LINGUIST List 4.843

Fri 15 Oct 1993

Disc: Esperanto Pronouns, Random

Editor for this issue: <>


Directory

  1. mark, 4.829 pronouns
  2. Paul Black, Random
  3. Logical Language Group, Re: 4.812 Qs: Cowe, Etymology, Onsets:codas, Random
  4. "Mark W. Eichin", Random

Message 1: 4.829 pronouns

Date: Wed, 13 Oct 93 10:03:33 ES4.829 pronouns
From: mark <markdragonsys.com>
Subject: 4.829 pronouns

I'd like to point out one error in Rob Helm's discussion of the
Esperanto third-person pronoun system in 4.829. The
"personification" row should be below the "number" row, not above
it: "ili" is the third-person plural pronoun for all genders,
including neuter. In this respect the Esperanto system also
resembles that of English. That part of the tree should look like
this:

 |
 -------|-------
 | |
Number SINGULAR PLURAL
 | |
 | "ili" (they)
 _____|_________
 | |
Personification PERSON NON-PERSON
 | |
 -------|------- "gxi"(it)
 | |

 Mark A. Mandel
 Dragon Systems, Inc. : speech recognition : +1 617 965-5200
 320 Nevada St. : Newton, Mass. 02160, USA : markdragonsys.com
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Message 2: Random

Date: Tue, Oct 12, 1993 9:58:58 Random
From: Paul Black <Paul_Blackpost.ntu.edu.au>
Subject: Random

 Random
Jacqueline L. Lilly reported that:

> I heard a very strange constuction using the word "random" the other
> day - has anyone ever heard/used this construction?
> "This wasn't just a random job; she really needed it."
> Here, the speaker was using the word "random" to mean unimportant....

In certain academic (computing?) circles in the US (20 years ago, at least)
this usage was not uncommon, I think. Here 'random' means something more like
 'unmotivated' or 'without reason' than 'unimportant'. I think it comes out of
such contrasts as between randomly selected data as against data selected
according to some set of criteria.

Paul Black <> Northern Territory University <> Darwin, Australia
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Message 3: Re: 4.812 Qs: Cowe, Etymology, Onsets:codas, Random

Date: Tue, 12 Oct 1993 12:17:24 Re: 4.812 Qs: Cowe, Etymology, Onsets:codas, Random
From: Logical Language Group <lojbabaccess.digex.net>
Subject: Re: 4.812 Qs: Cowe, Etymology, Onsets:codas, Random


This use is hackish slang. >The New Hacker's Dictionary<, ed. Eric S. Raymond,
MIT Press: 1991 (ISBN 0-262-68069-6), s.v. "random":

\bf{random} adj. 1. Unpredictable (closest to mathematical definition); weird.
"The system's been behaving pretty randomly." 2. Assorted, undistinguished.
"Who was at the conference?" "Just a bunch of random business types." 3.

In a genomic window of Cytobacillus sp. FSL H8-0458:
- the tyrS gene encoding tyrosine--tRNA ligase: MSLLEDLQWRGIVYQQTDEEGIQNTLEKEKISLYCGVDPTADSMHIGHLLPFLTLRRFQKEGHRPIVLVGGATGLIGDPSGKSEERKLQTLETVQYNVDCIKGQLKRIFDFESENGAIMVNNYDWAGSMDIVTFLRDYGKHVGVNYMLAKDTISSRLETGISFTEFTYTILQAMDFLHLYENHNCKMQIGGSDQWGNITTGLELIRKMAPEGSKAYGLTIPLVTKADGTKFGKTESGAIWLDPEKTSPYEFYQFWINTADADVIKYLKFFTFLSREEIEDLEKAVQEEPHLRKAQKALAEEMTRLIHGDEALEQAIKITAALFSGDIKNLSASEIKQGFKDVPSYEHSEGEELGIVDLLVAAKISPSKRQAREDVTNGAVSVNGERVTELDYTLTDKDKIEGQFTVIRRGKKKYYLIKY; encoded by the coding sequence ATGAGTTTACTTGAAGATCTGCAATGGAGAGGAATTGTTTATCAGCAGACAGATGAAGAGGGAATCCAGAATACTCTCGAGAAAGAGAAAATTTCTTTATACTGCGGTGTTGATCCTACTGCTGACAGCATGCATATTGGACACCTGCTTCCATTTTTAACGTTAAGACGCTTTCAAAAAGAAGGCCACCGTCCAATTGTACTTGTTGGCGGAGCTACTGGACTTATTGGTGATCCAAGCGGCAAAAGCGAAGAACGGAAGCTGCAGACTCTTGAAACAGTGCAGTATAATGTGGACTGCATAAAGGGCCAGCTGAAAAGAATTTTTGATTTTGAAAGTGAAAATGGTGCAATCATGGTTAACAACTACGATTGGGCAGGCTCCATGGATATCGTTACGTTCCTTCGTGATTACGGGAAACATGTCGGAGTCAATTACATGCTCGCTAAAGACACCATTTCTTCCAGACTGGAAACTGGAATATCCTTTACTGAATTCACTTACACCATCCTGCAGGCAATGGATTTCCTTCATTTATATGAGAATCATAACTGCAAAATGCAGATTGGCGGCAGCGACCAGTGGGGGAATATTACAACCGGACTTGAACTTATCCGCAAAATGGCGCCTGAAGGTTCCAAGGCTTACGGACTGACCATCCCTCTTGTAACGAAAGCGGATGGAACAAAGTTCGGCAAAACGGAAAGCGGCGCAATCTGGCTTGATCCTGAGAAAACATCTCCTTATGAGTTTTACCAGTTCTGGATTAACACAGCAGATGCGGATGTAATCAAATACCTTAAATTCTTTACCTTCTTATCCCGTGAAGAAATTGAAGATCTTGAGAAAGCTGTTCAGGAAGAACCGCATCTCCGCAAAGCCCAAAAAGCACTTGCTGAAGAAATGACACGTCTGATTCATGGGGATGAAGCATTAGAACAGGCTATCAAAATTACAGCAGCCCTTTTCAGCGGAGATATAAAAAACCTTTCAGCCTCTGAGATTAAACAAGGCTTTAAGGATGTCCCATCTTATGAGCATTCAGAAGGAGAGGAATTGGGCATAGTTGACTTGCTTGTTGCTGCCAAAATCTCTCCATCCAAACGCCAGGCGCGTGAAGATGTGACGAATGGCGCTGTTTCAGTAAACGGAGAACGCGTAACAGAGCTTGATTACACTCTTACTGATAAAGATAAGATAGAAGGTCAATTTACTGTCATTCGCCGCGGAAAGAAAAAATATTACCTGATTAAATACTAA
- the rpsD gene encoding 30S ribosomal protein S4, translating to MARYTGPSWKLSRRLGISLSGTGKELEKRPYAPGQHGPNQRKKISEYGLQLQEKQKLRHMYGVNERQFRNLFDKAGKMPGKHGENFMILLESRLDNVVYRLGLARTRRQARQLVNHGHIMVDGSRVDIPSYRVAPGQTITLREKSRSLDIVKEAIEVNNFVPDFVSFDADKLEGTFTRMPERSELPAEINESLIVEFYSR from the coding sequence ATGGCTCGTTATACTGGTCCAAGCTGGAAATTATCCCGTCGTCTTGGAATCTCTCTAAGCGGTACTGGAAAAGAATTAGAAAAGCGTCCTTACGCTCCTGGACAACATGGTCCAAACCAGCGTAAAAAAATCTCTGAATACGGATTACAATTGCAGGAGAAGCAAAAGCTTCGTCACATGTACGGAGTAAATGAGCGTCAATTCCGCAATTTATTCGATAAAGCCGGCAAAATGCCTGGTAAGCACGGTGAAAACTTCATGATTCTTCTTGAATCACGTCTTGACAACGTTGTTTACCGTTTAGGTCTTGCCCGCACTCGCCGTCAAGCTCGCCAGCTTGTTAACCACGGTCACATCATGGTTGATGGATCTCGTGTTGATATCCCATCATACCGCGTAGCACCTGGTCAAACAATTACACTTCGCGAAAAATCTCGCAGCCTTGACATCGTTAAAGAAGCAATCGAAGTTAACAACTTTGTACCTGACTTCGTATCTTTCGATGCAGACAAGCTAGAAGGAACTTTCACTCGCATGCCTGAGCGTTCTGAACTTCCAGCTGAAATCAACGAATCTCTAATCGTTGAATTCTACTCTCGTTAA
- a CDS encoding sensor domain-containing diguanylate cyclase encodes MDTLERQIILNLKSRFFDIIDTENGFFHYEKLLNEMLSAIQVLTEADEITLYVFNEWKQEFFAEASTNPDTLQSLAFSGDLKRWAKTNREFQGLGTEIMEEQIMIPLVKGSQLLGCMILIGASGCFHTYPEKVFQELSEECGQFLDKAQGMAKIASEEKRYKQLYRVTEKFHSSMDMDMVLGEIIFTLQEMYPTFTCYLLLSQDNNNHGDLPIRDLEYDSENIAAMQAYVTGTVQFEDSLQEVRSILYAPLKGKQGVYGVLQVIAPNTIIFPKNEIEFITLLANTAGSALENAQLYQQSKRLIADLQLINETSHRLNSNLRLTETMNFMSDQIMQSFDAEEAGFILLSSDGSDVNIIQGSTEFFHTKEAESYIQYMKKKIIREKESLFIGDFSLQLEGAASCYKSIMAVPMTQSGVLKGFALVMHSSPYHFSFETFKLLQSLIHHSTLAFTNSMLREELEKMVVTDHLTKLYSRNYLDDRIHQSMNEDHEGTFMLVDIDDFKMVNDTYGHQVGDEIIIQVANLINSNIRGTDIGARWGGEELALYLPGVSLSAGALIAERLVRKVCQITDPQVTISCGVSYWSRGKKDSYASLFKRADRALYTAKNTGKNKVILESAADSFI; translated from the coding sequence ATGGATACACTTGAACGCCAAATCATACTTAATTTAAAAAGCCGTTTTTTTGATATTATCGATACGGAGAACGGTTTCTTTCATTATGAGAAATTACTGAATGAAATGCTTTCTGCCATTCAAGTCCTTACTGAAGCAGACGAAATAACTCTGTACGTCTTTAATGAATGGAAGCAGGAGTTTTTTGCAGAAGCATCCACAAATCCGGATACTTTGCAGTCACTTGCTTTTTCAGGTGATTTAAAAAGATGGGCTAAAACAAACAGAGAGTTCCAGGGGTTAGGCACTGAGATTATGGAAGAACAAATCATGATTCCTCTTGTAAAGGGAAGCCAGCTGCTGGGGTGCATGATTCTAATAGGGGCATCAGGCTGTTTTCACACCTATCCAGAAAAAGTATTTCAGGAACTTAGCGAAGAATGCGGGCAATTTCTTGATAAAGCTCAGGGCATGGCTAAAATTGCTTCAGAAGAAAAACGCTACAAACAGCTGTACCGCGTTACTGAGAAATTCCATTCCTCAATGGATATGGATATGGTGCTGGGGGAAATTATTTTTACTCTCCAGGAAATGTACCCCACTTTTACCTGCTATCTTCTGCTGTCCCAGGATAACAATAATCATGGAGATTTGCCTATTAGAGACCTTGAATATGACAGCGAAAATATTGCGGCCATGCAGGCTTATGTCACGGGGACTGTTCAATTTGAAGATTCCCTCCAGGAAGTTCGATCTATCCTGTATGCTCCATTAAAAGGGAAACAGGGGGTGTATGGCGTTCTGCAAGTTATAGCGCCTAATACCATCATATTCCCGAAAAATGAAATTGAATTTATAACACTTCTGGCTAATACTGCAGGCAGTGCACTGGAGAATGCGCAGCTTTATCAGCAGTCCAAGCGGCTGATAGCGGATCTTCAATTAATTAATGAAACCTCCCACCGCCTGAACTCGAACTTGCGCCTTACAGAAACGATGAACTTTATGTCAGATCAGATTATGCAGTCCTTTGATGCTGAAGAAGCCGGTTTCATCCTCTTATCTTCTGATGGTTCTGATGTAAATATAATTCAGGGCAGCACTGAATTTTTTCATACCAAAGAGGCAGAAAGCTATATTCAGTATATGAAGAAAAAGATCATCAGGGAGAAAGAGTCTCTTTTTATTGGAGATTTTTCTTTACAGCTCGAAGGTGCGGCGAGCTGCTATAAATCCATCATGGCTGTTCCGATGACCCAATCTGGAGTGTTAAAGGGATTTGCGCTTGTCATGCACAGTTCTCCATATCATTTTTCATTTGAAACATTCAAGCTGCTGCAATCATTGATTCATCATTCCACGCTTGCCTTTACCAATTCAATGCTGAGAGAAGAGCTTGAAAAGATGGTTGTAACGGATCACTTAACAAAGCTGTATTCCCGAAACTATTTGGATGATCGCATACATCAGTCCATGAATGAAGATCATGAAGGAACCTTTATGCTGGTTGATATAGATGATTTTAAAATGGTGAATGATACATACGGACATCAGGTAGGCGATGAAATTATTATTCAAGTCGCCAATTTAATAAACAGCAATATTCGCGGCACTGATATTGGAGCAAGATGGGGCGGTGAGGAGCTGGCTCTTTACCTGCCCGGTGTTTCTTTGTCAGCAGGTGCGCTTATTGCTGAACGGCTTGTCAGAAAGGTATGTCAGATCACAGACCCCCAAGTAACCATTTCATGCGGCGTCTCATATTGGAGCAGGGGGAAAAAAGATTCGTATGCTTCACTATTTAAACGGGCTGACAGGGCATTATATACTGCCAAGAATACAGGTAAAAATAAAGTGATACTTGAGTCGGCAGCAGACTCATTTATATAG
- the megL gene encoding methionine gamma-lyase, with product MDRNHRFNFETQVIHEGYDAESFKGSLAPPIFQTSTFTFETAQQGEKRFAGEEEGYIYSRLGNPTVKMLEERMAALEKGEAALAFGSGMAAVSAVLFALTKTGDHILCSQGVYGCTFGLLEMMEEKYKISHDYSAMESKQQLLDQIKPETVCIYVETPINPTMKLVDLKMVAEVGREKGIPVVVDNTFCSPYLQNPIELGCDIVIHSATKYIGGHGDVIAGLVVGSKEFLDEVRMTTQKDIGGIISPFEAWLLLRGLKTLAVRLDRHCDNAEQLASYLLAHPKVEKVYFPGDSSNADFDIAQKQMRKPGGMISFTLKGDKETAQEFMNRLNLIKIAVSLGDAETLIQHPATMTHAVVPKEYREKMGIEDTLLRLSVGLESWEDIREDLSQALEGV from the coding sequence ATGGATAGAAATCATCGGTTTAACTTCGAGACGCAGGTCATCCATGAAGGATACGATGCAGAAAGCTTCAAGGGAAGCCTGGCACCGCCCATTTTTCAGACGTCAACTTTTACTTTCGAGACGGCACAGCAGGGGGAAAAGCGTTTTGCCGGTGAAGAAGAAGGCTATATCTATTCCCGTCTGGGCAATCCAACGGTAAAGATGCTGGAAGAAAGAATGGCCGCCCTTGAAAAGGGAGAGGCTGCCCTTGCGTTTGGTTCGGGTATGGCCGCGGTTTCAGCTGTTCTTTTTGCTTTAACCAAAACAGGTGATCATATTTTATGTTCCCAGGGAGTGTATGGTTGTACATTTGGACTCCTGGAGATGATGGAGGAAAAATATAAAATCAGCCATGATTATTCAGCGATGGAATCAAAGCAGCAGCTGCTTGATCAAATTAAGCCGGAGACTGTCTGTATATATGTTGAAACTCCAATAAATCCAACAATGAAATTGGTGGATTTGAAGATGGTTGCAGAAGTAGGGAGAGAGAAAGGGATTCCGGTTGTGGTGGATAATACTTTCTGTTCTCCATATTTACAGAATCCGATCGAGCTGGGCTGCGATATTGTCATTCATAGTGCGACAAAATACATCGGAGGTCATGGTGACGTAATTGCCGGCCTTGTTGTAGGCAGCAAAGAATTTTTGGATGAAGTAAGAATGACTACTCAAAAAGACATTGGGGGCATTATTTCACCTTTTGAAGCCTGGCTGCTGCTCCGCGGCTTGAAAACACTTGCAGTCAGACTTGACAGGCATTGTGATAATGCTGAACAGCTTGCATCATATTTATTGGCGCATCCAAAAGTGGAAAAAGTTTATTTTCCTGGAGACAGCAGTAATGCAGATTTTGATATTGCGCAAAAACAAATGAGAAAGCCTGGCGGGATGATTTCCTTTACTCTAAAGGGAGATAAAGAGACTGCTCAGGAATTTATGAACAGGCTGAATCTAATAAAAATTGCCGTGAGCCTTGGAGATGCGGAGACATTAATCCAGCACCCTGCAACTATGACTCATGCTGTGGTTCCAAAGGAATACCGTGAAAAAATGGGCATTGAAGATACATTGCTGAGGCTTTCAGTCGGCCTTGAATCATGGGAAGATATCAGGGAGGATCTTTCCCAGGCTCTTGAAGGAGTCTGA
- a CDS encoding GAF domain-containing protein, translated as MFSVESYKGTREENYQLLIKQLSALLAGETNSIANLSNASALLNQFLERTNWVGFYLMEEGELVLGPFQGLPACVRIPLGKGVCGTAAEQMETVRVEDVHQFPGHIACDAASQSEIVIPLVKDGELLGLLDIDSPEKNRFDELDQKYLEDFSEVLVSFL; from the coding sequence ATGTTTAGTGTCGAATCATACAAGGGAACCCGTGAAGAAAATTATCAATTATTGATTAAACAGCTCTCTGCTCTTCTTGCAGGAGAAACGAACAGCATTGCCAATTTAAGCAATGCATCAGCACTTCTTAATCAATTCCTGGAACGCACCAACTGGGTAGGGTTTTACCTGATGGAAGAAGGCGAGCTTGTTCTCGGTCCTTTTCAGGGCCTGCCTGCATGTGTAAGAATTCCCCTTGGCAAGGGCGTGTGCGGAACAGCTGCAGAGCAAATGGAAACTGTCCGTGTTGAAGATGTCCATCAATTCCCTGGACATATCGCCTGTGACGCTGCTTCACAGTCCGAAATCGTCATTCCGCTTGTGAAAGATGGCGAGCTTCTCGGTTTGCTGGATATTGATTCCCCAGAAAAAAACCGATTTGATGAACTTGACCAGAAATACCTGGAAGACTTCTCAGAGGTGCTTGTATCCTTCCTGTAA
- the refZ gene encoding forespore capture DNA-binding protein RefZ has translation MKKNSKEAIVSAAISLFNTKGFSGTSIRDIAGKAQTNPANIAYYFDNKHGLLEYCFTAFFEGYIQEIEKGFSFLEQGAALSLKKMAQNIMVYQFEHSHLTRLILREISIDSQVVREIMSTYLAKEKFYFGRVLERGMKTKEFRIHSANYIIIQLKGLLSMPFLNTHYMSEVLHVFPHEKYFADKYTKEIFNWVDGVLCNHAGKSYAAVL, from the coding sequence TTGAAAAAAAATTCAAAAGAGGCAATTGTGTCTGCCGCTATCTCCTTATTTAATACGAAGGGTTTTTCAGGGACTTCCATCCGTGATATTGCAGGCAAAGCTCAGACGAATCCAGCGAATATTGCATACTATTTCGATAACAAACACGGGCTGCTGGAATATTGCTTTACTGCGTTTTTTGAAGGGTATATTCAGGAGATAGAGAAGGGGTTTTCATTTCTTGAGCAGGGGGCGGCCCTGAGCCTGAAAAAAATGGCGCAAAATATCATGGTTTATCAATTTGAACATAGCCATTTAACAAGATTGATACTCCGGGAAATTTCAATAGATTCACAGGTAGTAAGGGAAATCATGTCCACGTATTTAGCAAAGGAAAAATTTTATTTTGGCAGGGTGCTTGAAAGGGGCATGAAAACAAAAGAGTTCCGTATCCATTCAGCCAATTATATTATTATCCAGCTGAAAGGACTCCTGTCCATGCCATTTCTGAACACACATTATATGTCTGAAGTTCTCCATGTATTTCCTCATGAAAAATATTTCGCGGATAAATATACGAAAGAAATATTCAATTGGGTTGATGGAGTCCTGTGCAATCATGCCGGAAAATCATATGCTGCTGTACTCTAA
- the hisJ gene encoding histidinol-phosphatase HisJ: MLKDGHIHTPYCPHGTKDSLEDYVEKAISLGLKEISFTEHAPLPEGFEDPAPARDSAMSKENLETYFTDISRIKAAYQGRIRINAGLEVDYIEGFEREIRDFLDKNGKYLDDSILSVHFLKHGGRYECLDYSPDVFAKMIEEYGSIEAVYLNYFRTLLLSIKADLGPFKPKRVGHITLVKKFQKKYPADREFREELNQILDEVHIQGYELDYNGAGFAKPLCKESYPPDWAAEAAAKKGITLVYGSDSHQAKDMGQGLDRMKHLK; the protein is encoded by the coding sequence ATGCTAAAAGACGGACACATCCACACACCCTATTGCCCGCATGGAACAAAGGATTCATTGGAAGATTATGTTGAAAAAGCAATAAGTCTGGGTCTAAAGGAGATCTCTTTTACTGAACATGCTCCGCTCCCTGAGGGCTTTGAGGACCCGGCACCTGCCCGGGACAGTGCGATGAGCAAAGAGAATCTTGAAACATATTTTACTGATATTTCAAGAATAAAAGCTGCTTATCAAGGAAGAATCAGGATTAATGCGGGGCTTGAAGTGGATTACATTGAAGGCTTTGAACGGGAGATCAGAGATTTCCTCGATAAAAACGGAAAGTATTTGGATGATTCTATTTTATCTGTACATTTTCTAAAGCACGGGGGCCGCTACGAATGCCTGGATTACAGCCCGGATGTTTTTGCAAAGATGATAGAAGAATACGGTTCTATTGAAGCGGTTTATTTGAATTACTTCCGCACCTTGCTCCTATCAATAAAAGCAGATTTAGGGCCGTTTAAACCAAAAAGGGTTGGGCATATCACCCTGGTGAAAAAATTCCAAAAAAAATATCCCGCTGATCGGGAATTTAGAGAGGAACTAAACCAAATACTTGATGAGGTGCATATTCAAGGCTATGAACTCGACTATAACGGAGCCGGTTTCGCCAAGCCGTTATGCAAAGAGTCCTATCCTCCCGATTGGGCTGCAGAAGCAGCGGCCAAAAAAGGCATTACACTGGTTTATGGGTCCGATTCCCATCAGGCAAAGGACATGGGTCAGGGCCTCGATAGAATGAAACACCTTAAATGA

(pejorative) Frivolous; unproductive; undirected. "He's just a random loser."
4. Incoherent or inelegant; poorly chosen; not well organized. "The program
has a random set of misfeatures." "That's a random name for that function."
"Well, all the names were chosen pretty randomly." 5. In no particular order,
though deterministic. "The I/O channels are in a pool, and when a file is
opened one is chosen randomly." 6. Arbitrary. "It generates a random name
for the scratch file." 7. Gratuitously wrong, i.e. poorly done and for no
good apparent reason. For example, a program that handles file name
defaulting in a particularly useless way, or an assembler routine that
could easily have been coded using only three registers, but redundantly
uses seven for values with non-overlapping lifetimes, so that no one else
can invoke it without first saving four extra registers. What randomness!

I suggest that the above use is a mixture of senses 3 and 4, with a tinge of 6.
But in fact "['random'] doesn't really have 69 different meanings [69 is a
random (sense 6) number!] ... [it] has only one meaning, an extremely
subtle and profound one which defines articulation. Which connotation
is implied by a given use of the word depends in similarly profound ways
on the context." (MIT hacker Phil Agre, op. cit. p. 397)

 --
John Cowan sharing account <lojbabaccess.digex.net> for now
 e'osai ko sarji la lojban.
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Message 4: Random

Date: Tue, 12 Oct 93 23:48:28 EDRandom
From: "Mark W. Eichin" <eichinATHENA.MIT.EDU>
Subject: Random


There is also sometimes a pun involved in such usage -- there is a
near-campus dormitory called Random Hall, whose inhabitants are
referred to as Randoms.

Also, random (in this case) isn't necessarily "insignifcant" as much
as it is the *opposite* of "well-defined" or perhaps "proper".

 _Mark_ <eichinathena.mit.edu>
 MIT Student Information Processing Board
 Cygnus Support <eichincygnus.com>
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